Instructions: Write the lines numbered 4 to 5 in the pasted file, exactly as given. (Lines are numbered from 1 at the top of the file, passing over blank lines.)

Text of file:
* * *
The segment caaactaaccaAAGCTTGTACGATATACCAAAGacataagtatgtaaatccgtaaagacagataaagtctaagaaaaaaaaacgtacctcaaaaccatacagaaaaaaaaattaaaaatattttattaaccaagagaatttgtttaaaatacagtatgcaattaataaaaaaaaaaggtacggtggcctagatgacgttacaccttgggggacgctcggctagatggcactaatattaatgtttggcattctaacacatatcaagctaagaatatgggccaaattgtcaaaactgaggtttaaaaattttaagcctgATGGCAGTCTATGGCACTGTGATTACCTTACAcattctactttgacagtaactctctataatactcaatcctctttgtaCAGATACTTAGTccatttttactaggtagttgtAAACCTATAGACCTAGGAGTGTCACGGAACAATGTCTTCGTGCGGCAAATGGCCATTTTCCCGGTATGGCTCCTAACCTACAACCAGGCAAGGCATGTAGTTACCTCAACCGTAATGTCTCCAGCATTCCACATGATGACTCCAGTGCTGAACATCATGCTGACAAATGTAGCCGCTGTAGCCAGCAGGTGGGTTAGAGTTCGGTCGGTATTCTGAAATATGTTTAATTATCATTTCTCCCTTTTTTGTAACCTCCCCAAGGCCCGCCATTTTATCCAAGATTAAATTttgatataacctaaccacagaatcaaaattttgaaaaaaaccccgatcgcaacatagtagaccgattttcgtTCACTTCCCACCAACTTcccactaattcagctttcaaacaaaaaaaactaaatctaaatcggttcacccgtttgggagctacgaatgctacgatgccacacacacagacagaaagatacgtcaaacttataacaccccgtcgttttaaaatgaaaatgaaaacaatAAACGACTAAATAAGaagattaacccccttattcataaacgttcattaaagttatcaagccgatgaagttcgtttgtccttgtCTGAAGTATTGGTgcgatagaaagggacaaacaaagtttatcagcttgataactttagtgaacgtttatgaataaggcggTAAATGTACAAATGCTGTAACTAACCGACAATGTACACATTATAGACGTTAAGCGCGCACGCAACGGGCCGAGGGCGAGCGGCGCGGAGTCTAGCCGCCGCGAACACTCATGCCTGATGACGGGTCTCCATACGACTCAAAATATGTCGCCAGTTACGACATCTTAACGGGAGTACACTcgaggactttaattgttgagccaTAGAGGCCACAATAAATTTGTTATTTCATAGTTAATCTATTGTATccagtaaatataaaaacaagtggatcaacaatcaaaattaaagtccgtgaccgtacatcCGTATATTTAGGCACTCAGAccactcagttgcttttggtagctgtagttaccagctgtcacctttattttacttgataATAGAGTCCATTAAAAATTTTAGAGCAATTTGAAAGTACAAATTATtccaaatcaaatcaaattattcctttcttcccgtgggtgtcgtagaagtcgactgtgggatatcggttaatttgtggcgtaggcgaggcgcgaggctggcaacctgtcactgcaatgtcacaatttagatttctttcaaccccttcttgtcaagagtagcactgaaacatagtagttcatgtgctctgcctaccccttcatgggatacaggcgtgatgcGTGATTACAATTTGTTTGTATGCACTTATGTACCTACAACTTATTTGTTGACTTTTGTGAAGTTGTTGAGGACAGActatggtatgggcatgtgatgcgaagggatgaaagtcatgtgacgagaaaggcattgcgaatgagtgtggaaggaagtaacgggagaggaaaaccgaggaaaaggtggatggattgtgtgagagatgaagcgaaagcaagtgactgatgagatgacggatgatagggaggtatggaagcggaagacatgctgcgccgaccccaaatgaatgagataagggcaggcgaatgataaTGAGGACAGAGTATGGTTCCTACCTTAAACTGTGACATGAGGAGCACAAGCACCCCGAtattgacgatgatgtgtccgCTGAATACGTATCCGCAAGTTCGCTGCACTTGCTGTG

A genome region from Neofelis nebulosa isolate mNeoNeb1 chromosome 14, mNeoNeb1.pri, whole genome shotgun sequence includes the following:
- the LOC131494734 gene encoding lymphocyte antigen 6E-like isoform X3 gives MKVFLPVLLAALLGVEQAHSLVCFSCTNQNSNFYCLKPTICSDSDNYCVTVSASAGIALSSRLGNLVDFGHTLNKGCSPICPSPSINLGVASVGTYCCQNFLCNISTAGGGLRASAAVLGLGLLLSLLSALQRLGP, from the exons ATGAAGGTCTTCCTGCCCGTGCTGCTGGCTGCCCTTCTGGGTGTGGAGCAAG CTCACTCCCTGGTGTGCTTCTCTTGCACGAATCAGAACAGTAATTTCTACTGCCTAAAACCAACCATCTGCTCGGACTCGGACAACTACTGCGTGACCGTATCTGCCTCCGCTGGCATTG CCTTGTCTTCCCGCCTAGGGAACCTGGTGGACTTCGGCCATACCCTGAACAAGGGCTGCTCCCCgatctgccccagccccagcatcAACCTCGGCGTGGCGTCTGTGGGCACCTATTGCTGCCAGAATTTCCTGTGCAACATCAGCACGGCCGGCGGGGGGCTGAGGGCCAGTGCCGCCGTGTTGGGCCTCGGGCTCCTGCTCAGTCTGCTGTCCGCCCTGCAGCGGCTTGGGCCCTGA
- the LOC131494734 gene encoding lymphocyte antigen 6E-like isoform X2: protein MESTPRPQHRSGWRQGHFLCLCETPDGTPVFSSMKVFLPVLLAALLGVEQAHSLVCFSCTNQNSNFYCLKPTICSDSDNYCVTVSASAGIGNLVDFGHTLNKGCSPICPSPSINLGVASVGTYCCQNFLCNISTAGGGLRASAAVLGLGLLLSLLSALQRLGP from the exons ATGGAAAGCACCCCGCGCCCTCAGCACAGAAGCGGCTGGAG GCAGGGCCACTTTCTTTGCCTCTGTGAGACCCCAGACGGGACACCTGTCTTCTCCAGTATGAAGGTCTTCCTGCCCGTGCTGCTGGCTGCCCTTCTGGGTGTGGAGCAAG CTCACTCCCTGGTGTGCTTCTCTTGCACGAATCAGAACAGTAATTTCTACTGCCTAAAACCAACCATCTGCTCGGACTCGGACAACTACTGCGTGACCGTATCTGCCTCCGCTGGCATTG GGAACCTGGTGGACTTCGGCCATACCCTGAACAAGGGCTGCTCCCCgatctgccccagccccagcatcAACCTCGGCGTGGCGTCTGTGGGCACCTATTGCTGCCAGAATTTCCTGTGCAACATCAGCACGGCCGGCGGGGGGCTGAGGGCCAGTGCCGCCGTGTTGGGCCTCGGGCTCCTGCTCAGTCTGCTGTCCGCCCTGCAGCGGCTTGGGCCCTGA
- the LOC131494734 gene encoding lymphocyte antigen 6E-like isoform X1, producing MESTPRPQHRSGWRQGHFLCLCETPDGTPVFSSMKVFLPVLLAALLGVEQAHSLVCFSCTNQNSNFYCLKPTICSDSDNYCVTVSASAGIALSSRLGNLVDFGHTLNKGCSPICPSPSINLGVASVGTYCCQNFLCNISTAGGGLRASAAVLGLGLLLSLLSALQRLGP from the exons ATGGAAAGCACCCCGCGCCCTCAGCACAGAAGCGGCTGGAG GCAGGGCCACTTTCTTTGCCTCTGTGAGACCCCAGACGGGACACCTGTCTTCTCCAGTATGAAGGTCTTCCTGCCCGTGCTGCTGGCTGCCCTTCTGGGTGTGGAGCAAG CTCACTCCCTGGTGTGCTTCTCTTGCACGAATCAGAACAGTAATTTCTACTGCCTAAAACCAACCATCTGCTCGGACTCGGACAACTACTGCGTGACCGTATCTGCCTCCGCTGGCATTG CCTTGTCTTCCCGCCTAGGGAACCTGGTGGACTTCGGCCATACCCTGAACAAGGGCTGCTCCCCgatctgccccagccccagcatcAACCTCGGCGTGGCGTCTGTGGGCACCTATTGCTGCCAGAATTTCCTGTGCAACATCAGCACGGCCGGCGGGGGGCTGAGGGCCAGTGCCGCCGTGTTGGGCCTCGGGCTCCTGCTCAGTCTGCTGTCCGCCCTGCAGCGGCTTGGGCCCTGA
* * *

- the LOC131494734 gene encoding lymphocyte antigen 6E-like isoform X2: protein MESTPRPQHRSGWRQGHFLCLCETPDGTPVFSSMKVFLPVLLAALLGVEQAHSLVCFSCTNQNSNFYCLKPTICSDSDNYCVTVSASAGIGNLVDFGHTLNKGCSPICPSPSINLGVASVGTYCCQNFLCNISTAGGGLRASAAVLGLGLLLSLLSALQRLGP from the exons ATGGAAAGCACCCCGCGCCCTCAGCACAGAAGCGGCTGGAG GCAGGGCCACTTTCTTTGCCTCTGTGAGACCCCAGACGGGACACCTGTCTTCTCCAGTATGAAGGTCTTCCTGCCCGTGCTGCTGGCTGCCCTTCTGGGTGTGGAGCAAG CTCACTCCCTGGTGTGCTTCTCTTGCACGAATCAGAACAGTAATTTCTACTGCCTAAAACCAACCATCTGCTCGGACTCGGACAACTACTGCGTGACCGTATCTGCCTCCGCTGGCATTG GGAACCTGGTGGACTTCGGCCATACCCTGAACAAGGGCTGCTCCCCgatctgccccagccccagcatcAACCTCGGCGTGGCGTCTGTGGGCACCTATTGCTGCCAGAATTTCCTGTGCAACATCAGCACGGCCGGCGGGGGGCTGAGGGCCAGTGCCGCCGTGTTGGGCCTCGGGCTCCTGCTCAGTCTGCTGTCCGCCCTGCAGCGGCTTGGGCCCTGA
- the LOC131494734 gene encoding lymphocyte antigen 6E-like isoform X1, producing MESTPRPQHRSGWRQGHFLCLCETPDGTPVFSSMKVFLPVLLAALLGVEQAHSLVCFSCTNQNSNFYCLKPTICSDSDNYCVTVSASAGIALSSRLGNLVDFGHTLNKGCSPICPSPSINLGVASVGTYCCQNFLCNISTAGGGLRASAAVLGLGLLLSLLSALQRLGP from the exons ATGGAAAGCACCCCGCGCCCTCAGCACAGAAGCGGCTGGAG GCAGGGCCACTTTCTTTGCCTCTGTGAGACCCCAGACGGGACACCTGTCTTCTCCAGTATGAAGGTCTTCCTGCCCGTGCTGCTGGCTGCCCTTCTGGGTGTGGAGCAAG CTCACTCCCTGGTGTGCTTCTCTTGCACGAATCAGAACAGTAATTTCTACTGCCTAAAACCAACCATCTGCTCGGACTCGGACAACTACTGCGTGACCGTATCTGCCTCCGCTGGCATTG CCTTGTCTTCCCGCCTAGGGAACCTGGTGGACTTCGGCCATACCCTGAACAAGGGCTGCTCCCCgatctgccccagccccagcatcAACCTCGGCGTGGCGTCTGTGGGCACCTATTGCTGCCAGAATTTCCTGTGCAACATCAGCACGGCCGGCGGGGGGCTGAGGGCCAGTGCCGCCGTGTTGGGCCTCGGGCTCCTGCTCAGTCTGCTGTCCGCCCTGCAGCGGCTTGGGCCCTGA